Scientists fight to save bananas from extinction

Bananas are one of the world's favorite fruits, but a fungal disease is threatening to wipe out the most popular type of banana.

Panama disease, a fungus that lives in the soil, enters banana trees through the roots and cuts off the flow of water and nutrients, causing the plant to wilt. 

The disease is a major threat to the Cavendish banana, the most internationally traded banana found on the market today. 

However, scientists are searching for new solutions to keep the Cavendish banana from getting wiped out by Panama disease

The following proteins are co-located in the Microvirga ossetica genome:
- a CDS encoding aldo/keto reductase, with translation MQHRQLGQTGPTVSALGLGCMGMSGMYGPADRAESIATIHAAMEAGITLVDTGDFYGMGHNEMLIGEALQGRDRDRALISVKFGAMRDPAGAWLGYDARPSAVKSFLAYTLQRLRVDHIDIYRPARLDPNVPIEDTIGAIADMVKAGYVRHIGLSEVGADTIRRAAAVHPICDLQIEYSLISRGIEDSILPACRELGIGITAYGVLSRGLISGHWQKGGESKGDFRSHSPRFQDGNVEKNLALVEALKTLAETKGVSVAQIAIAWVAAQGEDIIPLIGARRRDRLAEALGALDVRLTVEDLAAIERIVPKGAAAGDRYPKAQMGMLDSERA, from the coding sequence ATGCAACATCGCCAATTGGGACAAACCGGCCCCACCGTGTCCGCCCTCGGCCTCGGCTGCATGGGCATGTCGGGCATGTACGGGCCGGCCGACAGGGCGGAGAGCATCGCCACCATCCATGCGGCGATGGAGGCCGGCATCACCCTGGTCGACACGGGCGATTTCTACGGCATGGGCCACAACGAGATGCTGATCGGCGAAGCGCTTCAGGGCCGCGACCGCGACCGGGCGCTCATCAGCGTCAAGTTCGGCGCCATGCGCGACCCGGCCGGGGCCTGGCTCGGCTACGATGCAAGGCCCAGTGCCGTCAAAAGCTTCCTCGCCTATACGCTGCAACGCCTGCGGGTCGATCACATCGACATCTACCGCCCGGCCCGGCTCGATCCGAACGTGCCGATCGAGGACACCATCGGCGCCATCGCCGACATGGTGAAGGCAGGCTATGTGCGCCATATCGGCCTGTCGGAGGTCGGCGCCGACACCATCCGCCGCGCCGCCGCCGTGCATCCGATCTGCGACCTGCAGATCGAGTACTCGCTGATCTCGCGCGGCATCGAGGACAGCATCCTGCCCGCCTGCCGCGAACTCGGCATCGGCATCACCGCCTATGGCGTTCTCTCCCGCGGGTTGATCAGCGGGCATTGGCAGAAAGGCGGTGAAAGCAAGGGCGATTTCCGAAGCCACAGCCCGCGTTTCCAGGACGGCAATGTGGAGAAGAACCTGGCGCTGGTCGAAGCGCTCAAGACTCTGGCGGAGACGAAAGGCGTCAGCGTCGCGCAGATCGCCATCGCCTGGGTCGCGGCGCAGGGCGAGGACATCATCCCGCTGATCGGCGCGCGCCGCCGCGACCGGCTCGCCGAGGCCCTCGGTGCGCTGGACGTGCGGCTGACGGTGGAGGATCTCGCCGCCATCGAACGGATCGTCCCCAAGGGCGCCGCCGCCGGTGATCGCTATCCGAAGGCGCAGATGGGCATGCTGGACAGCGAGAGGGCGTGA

"One solution is to try, in some way, to get the genes from the wild ancestors of the bananas," said Dr. Dennis Stevenson, Vice President for Laboratory Research at the New York Botanical Garden. "The other option is, perhaps, to change to another banana cultivar that is already resistant."

Despite the threat, however, Stevenson says he's optimistic about the chances of saving the Cavendish banana from being destroyed.

"Science is about problem solving," Stevenson said. "This is a problem, scientists can solve this. So I'm saying ‘No, they're going to solve this and I'm still going to be eating Cavendish bananas.'"